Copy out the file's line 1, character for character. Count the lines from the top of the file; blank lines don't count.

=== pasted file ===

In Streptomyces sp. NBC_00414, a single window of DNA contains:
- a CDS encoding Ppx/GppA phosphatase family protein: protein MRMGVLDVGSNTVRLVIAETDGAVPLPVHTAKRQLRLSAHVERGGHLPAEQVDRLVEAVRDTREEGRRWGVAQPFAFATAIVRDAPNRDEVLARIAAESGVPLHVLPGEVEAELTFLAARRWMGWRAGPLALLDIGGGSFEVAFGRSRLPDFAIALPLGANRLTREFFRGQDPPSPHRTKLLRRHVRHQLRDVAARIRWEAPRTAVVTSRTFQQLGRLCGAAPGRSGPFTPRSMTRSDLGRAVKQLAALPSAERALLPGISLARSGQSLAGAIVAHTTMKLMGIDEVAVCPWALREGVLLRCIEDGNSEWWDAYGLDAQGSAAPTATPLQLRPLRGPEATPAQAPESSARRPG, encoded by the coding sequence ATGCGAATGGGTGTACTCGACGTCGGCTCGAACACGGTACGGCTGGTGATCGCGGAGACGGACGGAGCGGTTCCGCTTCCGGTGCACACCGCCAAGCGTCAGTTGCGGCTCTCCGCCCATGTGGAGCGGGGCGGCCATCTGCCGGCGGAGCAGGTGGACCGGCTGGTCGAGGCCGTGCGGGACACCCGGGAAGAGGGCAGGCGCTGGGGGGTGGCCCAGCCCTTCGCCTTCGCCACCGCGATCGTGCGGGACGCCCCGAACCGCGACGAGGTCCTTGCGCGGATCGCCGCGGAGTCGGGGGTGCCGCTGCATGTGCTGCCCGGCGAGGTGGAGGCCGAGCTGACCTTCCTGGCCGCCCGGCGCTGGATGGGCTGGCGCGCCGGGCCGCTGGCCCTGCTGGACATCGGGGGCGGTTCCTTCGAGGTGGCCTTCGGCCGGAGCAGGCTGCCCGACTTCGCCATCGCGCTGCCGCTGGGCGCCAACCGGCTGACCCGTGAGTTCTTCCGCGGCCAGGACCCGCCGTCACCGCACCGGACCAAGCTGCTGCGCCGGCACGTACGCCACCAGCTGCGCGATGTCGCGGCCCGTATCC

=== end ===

In Streptomyces sp. NBC_00414, a single window of DNA contains: